Sunday, February 15, 2015

The Librarian Lowdown: Jennifer Reed

I had the distinct pleasure of meeting Jennifer Reed at ALA Midwinter last month.  It did not take long to see her passion for children, literature and her job as a teacher-librarian. Jennifer is the teacher-librarian at Mason-Rice Elementary School in Newton, MA.   I'm delighted that Jennifer was willing to join me for the second edition of The Librarian Lowdown.





Hi Jennifer.  Welcome to The Librarian Lowdown.  You are my second guest.  Thank you for taking the time to answer some questions...

How long have been a school librarian?  Tell us a little about your school.


This is my 11th year as a teacher librarian. That I can state that number of years catches me off guard, as I feel like I just started this new career yesterday – partly because it still feels so fresh and fun and partly because, as with all teaching jobs, I am always learning and improving my craft, so it never feels old. I work in a school with 22 classrooms and about 470 students. (Newton is a big little city. We have fifteen elementary schools, four middle schools and two high schools and educate about 12,000 children.) The library space is small but bright. There are windows on three sides! The space has dictated a more flexible teaching and learning style, which I think has added to the sense of exploration and discovery.


What is the best part about being a school librarian?

Hanging at the intersection of reader and story. As much as I value and integrate technology and believe strongly in giving students ample opportunities to express their opinions and ideas through various media, there is nothing like seeing children engage in reading and connect with a piece of literature. The favorite part of any day or week is a student coming up to me and saying, “Mrs. Reed, I just finished (insert name of book here)!” A conversation about the book usually ensues. I also really love when a student comes to return a book and brings along the person who wants to check it out. They are the best source of reader’s advisory. I know there is talk about the future of the physical book and the growth of eBooks, but from my vantage point, children still love actual books and I love witnessing that connection.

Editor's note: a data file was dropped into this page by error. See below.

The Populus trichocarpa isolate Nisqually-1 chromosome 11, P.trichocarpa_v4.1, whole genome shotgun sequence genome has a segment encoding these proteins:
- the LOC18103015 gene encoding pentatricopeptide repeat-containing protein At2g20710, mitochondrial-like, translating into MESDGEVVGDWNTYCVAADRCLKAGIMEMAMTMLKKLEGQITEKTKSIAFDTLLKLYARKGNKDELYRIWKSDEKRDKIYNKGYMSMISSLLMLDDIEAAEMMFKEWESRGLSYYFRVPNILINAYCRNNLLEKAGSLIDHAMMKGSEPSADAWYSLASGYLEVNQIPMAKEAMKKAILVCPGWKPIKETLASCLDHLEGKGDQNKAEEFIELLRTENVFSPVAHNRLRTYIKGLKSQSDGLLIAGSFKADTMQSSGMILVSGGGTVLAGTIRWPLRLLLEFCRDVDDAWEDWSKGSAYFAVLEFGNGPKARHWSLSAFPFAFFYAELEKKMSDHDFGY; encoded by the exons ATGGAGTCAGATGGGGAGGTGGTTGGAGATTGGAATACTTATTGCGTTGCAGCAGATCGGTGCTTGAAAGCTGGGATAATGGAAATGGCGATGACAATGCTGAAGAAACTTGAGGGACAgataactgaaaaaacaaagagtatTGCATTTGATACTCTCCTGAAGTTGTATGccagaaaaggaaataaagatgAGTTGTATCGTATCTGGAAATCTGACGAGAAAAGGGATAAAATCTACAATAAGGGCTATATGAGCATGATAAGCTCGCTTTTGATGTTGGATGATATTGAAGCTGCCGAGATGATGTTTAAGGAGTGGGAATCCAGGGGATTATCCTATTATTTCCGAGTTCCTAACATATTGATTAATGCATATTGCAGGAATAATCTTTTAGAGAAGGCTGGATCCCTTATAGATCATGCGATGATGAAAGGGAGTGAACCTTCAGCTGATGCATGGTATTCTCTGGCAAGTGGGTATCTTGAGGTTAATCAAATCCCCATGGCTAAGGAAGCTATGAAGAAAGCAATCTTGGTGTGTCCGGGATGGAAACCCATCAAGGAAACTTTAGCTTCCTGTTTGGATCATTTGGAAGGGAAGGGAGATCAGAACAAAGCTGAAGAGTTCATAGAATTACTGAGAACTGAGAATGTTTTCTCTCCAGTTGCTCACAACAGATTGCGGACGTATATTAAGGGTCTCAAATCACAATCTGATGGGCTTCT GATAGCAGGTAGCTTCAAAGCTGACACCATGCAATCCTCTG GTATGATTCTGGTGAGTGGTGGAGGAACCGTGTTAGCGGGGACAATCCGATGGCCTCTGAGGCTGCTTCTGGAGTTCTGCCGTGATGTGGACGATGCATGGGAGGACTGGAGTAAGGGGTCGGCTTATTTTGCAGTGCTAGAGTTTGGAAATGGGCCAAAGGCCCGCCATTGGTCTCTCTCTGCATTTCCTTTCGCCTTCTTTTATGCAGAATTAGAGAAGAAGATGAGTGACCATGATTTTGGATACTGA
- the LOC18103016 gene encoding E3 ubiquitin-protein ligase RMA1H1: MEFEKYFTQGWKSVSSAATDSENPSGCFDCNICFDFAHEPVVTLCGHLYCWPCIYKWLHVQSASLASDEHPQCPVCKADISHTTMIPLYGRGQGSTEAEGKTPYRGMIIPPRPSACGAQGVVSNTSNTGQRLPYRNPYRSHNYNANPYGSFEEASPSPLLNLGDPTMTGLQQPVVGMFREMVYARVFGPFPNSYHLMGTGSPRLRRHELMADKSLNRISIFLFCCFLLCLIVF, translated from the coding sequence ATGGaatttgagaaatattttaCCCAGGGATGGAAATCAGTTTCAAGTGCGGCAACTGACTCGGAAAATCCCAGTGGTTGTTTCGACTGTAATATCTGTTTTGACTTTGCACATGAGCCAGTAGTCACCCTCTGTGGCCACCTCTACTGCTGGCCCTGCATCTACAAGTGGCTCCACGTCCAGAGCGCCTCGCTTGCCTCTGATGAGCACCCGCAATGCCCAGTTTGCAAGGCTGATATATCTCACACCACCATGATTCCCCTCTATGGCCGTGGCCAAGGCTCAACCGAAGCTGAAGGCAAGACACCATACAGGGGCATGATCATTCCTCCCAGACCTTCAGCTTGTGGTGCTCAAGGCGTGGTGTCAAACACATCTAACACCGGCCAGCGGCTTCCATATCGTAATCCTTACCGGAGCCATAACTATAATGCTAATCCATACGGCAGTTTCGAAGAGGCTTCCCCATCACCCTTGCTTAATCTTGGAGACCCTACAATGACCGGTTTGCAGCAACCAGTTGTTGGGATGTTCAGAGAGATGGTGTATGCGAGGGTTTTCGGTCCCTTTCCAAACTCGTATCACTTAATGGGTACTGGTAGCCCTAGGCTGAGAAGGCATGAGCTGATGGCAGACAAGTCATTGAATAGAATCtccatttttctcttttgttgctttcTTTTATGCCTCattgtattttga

I know that you've been making some changes to your library space.  Can you share them with us?

Absolutely! In fact, here’s a post with a before and after video: The New Library Space is Here! The New Library Space is Here!  The bigger changes were precipitated by a smaller change. I have been teaching with a terrible technology set up for about three years. The projector and laptop were on a cart behind the students, so I could never see their faces or I had to dash back and forth like an arcade duck. I have been waiting for a white board and interactive project, but the process has been held up because of all the windows. About three weeks ago, I bought a 25 foot VGA cable and set up my laptop and Elmo on top of one of the book cases next to the projection screen. Voila! I was now in front of the students and able to model and click through pages without running behind them! This small (but significant) change lead to the much bigger change – making my space more flexible and improving the flow between work areas.  I still have some work to do – changing signage, shifting parts of the collection, and finding comfortable seating – but the initial reaction from teachers and students has been quite positive!



You do a lot to connect with other libraries/librarians.  Would you share some of your collaboration projects?